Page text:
8,000 Meter Challenge – More Than a Day of Trails
I know I need to write something here but I’m honestly not sure how to begin or where to go. If you would like to see the data and specifics of the 8,000 meter challenge, check out the write up on the Off Road Pursuits blog, here I’d rather just talk about what it meant to me personally.
When I originally asked Jess, Dax, and Carlyn if I could join them during their attempt at the 8,000 meter challenge the idea was simple. I’ve never attempted to summit Baldy, Gorgonio, or Jacinto so I wanted to find out if I could do them all in one day. It’s been too long since I put myself in a solid position to fail and I needed to get out there and test myself again. I would be joining Jess for his last big training day before Leadville 100, hopefully do as much as I could and if all else failed I would act as support for the group while they finished what I couldn’t.
Then on Thursday, while I was spending the week alone in Idyllwild, I got the terrible news that our good friend, Ben, and his climbing partner, Gil, had gone missing in Peru. I spent all day and night wandering aimlessly around the cabin praying for the best case outcome while trying to get a signal on my cell phone to keep updated on the progress of the search. While I know that these types of situations rarely end well, I also know that Ben is one of the strongest and most determined people I have ever met and if anyone could get themselves out of a bad situation it would be him.
While I spent all day Friday trying to keep updated on the search I debated on whether I even wanted to go out and do the challenge and I wasn’t the only one. Dax sent out a fantastic email that summed up what we were all thinking. We all were hesitant to go out in the mountains with a friend missing but it would be the only true way to honor his spirit and the best way we could find to send our positive energy to Peru. To finish the email Dax had a great suggestion, keeping with Ben’s belief in Naked Wrist Racing he asked that we all take on the day with out our watches and GPS. It turned out to the one of the best ideas of the weekend.
While my concern was going in to my biggest challenge in terms of mileage, time and elevation that I have ever done, it has always been my watch that kept me on track with my calories. How would I do without knowing how often to take in my food. Well, as it turns out Ben addressed this with a great Nietzsche quote early on in his post about it: “Necessity is not a fact then, but an interpretation.” It turned out that if I just stop thinking and let my body do what it needs to do, I’ll be fine. That would turn out to be an overwhelming theme later in the day.
So with the following in mind, “if a fulfilling run is part of the game, and especially if the time is not too important, the Naked Wrist can be a good option,” we met up on Saturday morning to start on an adventure that would turn out to be more than I even imagined.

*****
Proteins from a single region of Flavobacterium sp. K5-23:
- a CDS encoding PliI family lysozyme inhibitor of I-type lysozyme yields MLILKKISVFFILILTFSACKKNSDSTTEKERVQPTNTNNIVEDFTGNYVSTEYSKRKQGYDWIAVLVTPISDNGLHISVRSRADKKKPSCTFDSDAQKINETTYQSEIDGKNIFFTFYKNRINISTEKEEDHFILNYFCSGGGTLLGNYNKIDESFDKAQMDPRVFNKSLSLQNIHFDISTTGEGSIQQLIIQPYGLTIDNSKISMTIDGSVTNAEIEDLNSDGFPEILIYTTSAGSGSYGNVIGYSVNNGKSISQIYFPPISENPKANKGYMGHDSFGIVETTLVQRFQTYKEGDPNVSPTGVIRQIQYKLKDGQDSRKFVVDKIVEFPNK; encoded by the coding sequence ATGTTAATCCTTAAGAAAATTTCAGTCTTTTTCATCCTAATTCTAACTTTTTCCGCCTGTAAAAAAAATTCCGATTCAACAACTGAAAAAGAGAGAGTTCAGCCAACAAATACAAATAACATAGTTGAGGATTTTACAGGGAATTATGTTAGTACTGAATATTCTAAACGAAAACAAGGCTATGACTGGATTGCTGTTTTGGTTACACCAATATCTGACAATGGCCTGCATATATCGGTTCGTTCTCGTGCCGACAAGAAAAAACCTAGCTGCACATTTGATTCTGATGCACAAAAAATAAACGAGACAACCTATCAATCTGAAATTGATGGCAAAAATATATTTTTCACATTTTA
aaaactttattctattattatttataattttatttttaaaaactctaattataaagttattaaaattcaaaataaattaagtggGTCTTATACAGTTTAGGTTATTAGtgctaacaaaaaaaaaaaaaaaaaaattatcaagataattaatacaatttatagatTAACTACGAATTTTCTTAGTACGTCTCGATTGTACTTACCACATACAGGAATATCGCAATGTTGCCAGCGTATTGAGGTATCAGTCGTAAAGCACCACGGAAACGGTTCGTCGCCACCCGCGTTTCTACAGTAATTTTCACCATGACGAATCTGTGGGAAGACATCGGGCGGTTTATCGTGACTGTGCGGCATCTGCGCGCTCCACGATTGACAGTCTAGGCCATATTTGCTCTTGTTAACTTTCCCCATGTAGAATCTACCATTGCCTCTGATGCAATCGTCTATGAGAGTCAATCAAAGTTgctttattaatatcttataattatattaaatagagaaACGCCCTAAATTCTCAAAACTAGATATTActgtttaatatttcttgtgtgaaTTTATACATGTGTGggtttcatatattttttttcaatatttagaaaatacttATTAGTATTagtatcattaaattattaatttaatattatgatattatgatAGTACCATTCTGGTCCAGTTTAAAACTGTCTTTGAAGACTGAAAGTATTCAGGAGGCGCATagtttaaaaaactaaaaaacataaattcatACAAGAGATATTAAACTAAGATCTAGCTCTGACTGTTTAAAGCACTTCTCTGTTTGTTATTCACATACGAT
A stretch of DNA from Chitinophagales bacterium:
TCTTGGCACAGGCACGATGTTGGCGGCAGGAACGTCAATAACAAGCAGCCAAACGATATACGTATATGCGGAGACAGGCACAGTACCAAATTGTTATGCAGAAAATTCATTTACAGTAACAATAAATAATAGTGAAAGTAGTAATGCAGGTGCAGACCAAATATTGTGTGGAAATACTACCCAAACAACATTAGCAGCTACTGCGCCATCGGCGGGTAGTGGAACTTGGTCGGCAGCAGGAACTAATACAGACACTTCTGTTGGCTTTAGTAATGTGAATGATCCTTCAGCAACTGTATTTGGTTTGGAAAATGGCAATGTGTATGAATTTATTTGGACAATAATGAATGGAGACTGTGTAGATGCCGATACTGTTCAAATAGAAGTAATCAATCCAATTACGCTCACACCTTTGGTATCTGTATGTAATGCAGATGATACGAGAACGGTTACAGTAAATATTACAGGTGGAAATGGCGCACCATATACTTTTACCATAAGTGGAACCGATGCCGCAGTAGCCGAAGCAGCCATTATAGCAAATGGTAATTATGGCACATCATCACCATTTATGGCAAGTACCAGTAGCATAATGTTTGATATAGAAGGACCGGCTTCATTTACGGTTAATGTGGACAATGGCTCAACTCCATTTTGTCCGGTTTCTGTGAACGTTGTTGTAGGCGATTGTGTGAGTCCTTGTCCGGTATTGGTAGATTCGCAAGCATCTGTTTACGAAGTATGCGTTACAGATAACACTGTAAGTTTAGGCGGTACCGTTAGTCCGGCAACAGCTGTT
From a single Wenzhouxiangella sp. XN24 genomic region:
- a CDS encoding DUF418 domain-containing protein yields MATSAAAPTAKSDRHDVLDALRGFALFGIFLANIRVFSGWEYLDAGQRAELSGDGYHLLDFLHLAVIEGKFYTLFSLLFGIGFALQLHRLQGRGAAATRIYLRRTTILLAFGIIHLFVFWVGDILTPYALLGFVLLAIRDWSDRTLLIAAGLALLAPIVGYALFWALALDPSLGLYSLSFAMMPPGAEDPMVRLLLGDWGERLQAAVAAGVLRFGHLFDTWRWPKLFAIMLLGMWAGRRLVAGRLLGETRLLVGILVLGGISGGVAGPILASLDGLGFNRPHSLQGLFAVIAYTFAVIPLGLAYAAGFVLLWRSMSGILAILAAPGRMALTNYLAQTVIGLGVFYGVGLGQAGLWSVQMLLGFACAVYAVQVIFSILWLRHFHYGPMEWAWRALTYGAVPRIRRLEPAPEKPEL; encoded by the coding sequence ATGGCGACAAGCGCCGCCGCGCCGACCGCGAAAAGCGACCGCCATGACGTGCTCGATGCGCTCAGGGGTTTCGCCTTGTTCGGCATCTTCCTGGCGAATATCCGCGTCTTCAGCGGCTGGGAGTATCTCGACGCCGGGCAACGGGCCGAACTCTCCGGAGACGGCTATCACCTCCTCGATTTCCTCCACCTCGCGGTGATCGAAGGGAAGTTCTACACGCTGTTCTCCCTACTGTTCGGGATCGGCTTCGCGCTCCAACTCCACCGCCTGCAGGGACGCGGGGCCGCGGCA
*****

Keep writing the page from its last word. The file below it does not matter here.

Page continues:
With a start just before 6am, we set our sights on the summit of Mt. Baldy knowing it would be a warmup for the big climbs later in the day. Ben was immediately on my mind and would remain there throughout the day. Baldy is the shortest and steepest climb of the day but a good one. Never having done it before the time seemed to fly by and we were able to summit and get back to the car on Jess’ “warp speed” time projections.
After getting back to the car we made a quick change and got on our way to San Gorgonio. As we were driving I did the math and was surprised to realize I had taken in exactly as many calories on the mountain as I would have if I had a watch and was keeping track of time. It looks like maybe my body does know what is best for it, another lesson from Ben.
By the time we got to the parking lot for Gorgonio it was already starting to get warm so we through on the layers of sunscreen, prepped the packs and hit the trail. Gorgonio is the longest of the three climbs but, despite a brutal steep switchback start to the trail, it’s incredible beautiful. The combination of the scenery, the ridiculous music accompaniment which would include Ace of Base, Carly Jepsen, Sir Mix-a-Lot among others, and the great company the mountain went surprisingly quickly. I hit a brief low point on the ascent which I recovered from quickly and again on the descent that a small piece of Dax’s beef jerky saved me from. Other than these two instances I really enjoyed this climb. Ben couldn’t have been more right, without a watch to worry about I was able to take in so much more of the beautiful nature I was surrounded by and enjoy the company I had out there. The final push to the summit was a long, exposed effort but it was completely worth it to just put my head down and charge to the top. The views from the top were amazing and I immediately understood why Ben thrived when he was in the mountains.
After a long descent which featured all of us starting to battle a little bit with various stages of soreness, stomach issues, and fatigue, we made it to the cars to start the drive to Jacinto and our final climb of the day. We jumped in the car and less than a mile down the road Jess pulled over and we pulled in behind him. Expecting Carlyn was about to succumb to the stomach issues she was having Dax and I waited for the passenger door to open and see her leap out. It was Jess that stepped out of the car and headed in our direction and I immediately felt something was wrong, then he gave us the news that Ben and Gil’s bodies had been found on the mountain in Peru. I was speechless, it was like getting punched in the stomach while in a headlock. All the air was completely out of my body. Dax and I sat there silent for a while trying to process what Jess had just said. How the hell could Ben be gone? There has to be a mistake! He’s one of the strongest people I have ever met he can survive anything. He’s told me about things he’s done that I don’t even understand until I go home and look it up and realize just how amazing the accomplishment was. There is no way he won’t be joining us for the R2R2R run in the fall that he was organizing.